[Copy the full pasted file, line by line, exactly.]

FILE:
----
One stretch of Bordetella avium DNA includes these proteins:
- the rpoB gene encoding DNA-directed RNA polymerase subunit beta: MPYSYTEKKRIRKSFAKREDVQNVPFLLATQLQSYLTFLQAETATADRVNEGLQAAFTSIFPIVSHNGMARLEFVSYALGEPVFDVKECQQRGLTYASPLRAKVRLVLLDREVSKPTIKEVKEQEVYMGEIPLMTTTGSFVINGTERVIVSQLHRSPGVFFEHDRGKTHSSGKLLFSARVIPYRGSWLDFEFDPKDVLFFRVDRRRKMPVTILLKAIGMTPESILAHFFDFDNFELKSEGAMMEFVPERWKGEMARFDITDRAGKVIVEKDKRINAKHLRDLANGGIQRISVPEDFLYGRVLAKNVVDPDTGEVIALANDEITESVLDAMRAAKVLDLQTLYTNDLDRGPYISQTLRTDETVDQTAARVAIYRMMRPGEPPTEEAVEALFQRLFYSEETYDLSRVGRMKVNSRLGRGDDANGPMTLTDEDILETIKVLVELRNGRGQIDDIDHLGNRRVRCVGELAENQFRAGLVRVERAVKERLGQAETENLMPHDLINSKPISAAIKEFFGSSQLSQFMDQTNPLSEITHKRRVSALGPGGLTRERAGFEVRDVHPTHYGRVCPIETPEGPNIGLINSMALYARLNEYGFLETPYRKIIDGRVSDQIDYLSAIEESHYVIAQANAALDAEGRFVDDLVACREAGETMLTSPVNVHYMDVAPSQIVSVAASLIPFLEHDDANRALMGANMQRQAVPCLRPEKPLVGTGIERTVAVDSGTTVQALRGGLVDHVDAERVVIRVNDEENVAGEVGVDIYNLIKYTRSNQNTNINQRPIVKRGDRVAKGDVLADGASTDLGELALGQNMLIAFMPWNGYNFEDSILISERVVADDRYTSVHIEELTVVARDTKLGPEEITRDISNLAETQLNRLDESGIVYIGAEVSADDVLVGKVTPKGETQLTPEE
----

One stretch of Bordetella avium DNA includes these proteins:
- the rpoB gene encoding DNA-directed RNA polymerase subunit beta: MPYSYTEKKRIRKSFAKREDVQNVPFLLATQLQSYLTFLQAETATADRVNEGLQAAFTSIFPIVSHNGMARLEFVSYALGEPVFDVKECQQRGLTYASPLRAKVRLVLLDREVSKPTIKEVKEQEVYMGEIPLMTTTGSFVINGTERVIVSQLHRSPGVFFEHDRGKTHSSGKLLFSARVIPYRGSWLDFEFDPKDVLFFRVDRRRKMPVTILLKAIGMTPESILAHFFDFDNFELKSEGAMMEFVPERWKGEMARFDITDRAGKVIVEKDKRINAKHLRDLANGGIQRISVPEDFLYGRVLAKNVVDPDTGEVIALANDEITESVLDAMRAAKVLDLQTLYTNDLDRGPYISQTLRTDETVDQTAARVAIYRMMRPGEPPTEEAVEALFQRLFYSEETYDLSRVGRMKVNSRLGRGDDANGPMTLTDEDILETIKVLVELRNGRGQIDDIDHLGNRRVRCVGELAENQFRAGLVRVERAVKERLGQAETENLMPHDLINSKPISAAIKEFFGSSQLSQFMDQTNPLSEITHKRRVSALGPGGLTRERAGFEVRDVHPTHYGRVCPIETPEGPNIGLINSMALYARLNEYGFLETPYRKIIDGRVSDQIDYLSAIEESHYVIAQANAALDAEGRFVDDLVACREAGETMLTSPVNVHYMDVAPSQIVSVAASLIPFLEHDDANRALMGANMQRQAVPCLRPEKPLVGTGIERTVAVDSGTTVQALRGGLVDHVDAERVVIRVNDEENVAGEVGVDIYNLIKYTRSNQNTNINQRPIVKRGDRVAKGDVLADGASTDLGELALGQNMLIAFMPWNGYNFEDSILISERVVADDRYTSVHIEELTVVARDTKLGPEEITRDISNLAETQLNRLDESGIVYIGAEVSADDVLVGKVTPKGETQLTPEE